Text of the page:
I am delighted to announce that I will be joining Jeremy Ashkenas, David Nolen, Joanne Cheng, and a host of other thoughtful (and exciting!) speakers at Barcelona Future JS, May 1 – 3, 2014. Future JS is organized by the same good people who’ve organized the amazing BaRuCo (“Barcelona Ruby Conference”), and I’m giddy with anticipation.

Barcelona Future JS

We’re at a very exciting place in JavaScript’s history. I predict that some years from now, we’ll look back at this as a turning point. JavaScript owes a great deal of its popularity to being in the right place–the browser–at the right time-the explosion of the Internet. Most people accept that it is an imperfect language with some good bones and some people who are amazingly passionate about building on those good bones.

And there is exciting building going on, in compile-to-JS languages like CoffeeScript, in compile-to-JS technologies, in sweet.js hygienic macros, and in compile-to-js infrastructure like asm.js. But that’s far from all. Within JavaScript itself, people are doing great work on new paradigms like promises and react.js.

But people are also looking backwards. In mature OO language communities like Java, the notion of class hierarchies has been severely deprecated. Folks have realized that building deep ontology of subclasses leads to the fragile base class anti-pattern.

And yet… ES6 introduces a class keyword that may actually encourage us to move backwards to the programming style of the 1980s and 1990s. Not a day goes by without finding another “how to write classes in JavaScript blog post.” I wrote one myself!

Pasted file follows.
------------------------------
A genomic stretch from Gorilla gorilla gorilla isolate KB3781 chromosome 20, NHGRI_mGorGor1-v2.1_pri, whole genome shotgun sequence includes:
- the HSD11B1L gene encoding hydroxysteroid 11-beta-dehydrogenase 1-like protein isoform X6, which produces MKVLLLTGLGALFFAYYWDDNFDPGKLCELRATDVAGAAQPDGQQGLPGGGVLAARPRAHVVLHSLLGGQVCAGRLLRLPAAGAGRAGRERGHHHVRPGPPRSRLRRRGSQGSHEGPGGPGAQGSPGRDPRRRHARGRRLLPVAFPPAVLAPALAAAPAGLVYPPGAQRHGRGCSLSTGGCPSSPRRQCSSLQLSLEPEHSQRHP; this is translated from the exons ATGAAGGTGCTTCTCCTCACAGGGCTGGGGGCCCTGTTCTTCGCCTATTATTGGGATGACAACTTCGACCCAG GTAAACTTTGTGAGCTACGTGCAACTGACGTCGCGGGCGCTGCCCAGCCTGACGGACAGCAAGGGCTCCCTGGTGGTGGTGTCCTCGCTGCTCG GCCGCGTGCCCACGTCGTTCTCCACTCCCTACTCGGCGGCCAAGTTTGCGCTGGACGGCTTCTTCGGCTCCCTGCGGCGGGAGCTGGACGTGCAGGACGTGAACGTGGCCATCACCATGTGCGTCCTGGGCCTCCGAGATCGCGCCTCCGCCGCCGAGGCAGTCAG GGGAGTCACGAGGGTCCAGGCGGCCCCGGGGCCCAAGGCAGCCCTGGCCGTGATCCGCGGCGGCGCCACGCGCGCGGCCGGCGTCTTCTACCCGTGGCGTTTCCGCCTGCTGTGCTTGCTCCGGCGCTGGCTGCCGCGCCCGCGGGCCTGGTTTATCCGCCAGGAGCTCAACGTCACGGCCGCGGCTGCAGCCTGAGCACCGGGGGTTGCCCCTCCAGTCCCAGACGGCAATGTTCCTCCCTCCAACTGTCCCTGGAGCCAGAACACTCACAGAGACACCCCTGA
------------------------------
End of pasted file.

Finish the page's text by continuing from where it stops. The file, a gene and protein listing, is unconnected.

Cambrian Explosion

the future

JavaScript is unique amongst languages in that it is so minimal, so un-opinionated, that literally anyone can invent The Next Big Idea. It provides so little that in some ways, it makes anything possible. That’s part of why there are so many ideas going on in the JavaScript community, why there’s a “Cambrian Explosion” of frameworks and libraries in JavaScript. That’s what makes it a very interesting language and very interesting community if you’re interested in new ideas, if you’re interested in the future.

And being interested in the future, I think it’s wrong to slavishly copy the ideas of forty years ago: JavaScript may have first-class functions and delegation through prototypes, but it isn’t Clojure, it isn’t Haskell, and it certainly isn’t Smalltalk.

That doesn’t mean we should ignore the lessons those languages teach, and ignore the wisdom those communities have accumulated. It’s ridiculous to blatantly ignore sensible and proven practices like encapsulation and use “JavaScript isn’t such-and-such-a-language” as an excuse for writing fragile, coupled code.

We should learn from what came before, and then we should go ahead and invent what is to come next. We should not ask ourselves how to copy the ideas of 1984, we should ask ourselves how to invent ideas other languages will copy from JavaScript in 2044.

I’m looking forward to Future JS, and not just because it’ll be an opportunity to talk to people about these ideas: It’ll be an opportunity for me to hear first-hand some of the ideas that might be part of JavaScript’s legacy in the years and decades to come.

If that excites you the way it excites me, I’ll see you there!

Get your ticket now.